Abstract

The absorption of waves in a circular wave basin using segment-type wave makers is challenging due to the curvature, which may generate undesirable imperfections in long-crested regular wave fields close to the absorbing side of the FloWave circular wave tank with a diameter of 25 m and a water depth of 2 m. A velocity component perpendicular to the wave direction could be found numerically and experimentally, which is a key tool to understand and optimise the active wave absorption in a circular wave basin.

Conducting long-crested regular wave simulation using the SPH model based on Kanehira et al. (2019), the location of the hot-spots (constructive and destructive interference locations of waves) could be identified in the vicinity of absorption paddles as well as velocity components perpendicular to wave propagation direction, which are the potential cause of or caused by the hot-spots. Specific experimental investigations were conducted based on numerical results to validate the numerical model based on free surface elevation and local velocities. It could be shown that the location and strength of the hot-spots vary with wave frequencies and steepnesses as well as the connection between hot-spots and the velocity components perpendicular to wave direction. This combined approach has a high potential to provide insight into the absorption mechanism in a circular basin and helps to further improve the wave conditions in future.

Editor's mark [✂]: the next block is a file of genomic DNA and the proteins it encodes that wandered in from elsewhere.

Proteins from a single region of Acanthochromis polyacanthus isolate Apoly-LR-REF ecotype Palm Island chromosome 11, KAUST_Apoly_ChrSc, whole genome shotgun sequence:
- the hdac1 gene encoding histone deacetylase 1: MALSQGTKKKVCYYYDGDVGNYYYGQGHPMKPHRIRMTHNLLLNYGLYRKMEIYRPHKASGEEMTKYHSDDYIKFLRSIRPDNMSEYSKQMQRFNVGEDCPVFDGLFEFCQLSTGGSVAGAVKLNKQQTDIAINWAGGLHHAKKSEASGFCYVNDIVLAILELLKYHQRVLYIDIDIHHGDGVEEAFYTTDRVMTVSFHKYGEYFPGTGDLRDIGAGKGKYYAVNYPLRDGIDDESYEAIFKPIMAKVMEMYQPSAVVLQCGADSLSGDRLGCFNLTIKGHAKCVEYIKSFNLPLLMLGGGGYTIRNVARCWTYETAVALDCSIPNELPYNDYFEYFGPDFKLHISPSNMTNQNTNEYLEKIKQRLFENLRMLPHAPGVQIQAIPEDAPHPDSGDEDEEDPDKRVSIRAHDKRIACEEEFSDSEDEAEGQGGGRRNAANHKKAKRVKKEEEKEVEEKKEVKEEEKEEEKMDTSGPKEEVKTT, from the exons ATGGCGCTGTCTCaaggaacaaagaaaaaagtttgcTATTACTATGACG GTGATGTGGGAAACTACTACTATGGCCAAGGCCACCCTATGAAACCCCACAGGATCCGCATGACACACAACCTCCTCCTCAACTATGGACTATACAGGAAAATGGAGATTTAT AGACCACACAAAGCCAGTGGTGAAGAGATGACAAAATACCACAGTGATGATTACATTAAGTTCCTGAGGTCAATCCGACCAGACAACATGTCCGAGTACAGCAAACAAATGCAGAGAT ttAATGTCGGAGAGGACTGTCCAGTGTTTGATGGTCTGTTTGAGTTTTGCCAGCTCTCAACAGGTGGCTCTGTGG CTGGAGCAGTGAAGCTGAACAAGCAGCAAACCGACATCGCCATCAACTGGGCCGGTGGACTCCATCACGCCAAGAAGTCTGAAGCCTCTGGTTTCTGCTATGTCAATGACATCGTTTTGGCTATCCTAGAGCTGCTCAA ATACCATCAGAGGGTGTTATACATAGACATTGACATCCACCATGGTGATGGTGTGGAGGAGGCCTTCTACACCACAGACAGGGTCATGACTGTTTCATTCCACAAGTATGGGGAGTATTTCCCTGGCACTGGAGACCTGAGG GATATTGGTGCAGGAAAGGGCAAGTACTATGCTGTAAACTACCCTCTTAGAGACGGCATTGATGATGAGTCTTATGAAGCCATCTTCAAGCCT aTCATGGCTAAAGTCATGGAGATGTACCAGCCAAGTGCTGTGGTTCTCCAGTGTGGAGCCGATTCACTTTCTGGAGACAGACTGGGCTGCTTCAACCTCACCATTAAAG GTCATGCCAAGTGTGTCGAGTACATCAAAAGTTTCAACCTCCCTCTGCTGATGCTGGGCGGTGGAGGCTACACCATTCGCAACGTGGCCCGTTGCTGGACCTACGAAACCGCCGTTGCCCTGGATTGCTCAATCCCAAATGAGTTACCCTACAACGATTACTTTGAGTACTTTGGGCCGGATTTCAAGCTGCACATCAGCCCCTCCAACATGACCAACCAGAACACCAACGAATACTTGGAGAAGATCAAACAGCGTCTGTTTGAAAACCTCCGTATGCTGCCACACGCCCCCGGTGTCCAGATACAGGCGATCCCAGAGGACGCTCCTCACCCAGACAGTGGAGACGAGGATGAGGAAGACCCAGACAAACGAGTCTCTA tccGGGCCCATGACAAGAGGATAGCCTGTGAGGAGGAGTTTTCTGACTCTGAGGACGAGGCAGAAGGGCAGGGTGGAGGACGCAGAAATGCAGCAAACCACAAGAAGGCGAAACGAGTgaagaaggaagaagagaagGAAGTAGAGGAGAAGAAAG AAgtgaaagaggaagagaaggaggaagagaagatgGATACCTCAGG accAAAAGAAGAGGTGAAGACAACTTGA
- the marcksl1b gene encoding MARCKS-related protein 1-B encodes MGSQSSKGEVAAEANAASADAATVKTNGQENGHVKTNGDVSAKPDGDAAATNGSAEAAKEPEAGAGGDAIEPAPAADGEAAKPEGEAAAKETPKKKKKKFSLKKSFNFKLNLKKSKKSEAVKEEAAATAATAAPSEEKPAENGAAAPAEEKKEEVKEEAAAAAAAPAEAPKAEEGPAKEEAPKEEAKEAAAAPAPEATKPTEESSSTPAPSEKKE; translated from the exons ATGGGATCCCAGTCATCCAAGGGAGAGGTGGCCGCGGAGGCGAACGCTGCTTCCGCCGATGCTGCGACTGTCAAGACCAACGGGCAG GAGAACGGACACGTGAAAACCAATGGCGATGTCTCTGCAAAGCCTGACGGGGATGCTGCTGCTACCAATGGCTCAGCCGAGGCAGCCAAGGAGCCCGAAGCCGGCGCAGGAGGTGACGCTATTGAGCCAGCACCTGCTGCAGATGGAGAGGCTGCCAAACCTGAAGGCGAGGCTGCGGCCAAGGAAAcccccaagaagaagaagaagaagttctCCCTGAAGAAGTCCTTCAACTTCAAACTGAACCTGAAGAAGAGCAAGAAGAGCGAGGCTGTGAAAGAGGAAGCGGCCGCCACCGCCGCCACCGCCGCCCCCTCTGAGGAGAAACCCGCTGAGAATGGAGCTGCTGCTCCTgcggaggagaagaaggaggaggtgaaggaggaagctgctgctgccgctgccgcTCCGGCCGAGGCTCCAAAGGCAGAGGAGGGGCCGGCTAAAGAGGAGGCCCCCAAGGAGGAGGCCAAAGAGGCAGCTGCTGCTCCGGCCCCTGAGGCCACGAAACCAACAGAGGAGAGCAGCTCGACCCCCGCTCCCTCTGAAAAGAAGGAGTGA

INTRODUCTION

In the context of the development of o shore structures such as vessels and ocean energy devices (OEDs), laboratory experiments can provide insight into how sea states affect the dynamics and the durability of structures developed as well as providing critical validation data for the numerical simulations. Therefore, a variety of wave tanks have been developed and utilised in ocean and coastal engineering.

In particular, multi-directional wave basins, incorporating multiple segment-type wave makers, are commonly used for OED model testing due to the demand to exploit renewable energy in the open-ocean (Caglayan et al., 2019, Draycott et al., 2019). A number of multidirectional wave basins have been developed such as the circular AMOEBA basin at Osaka University (Minoura et al., 2009), deep-sea basin at the National Maritime Research Institute, Japan (Maeda et al., 2004), and the FloWave Ocean Energy Research Facility circular wave and current basin at the University of Edinburgh (Ingram et al., 2014). These circular wave basins can generate realistic short-crested sea states as well as long-crested regular/irregular waves coming from any direction including combination to achieve realistic complex sea states. In particular, the correct generation and absorption system in a long-crested regular wave condition are important, as realistic waves are generated by the summation of regular wave components with different wave frequencies and directions (e.g. single/double-summation methods).

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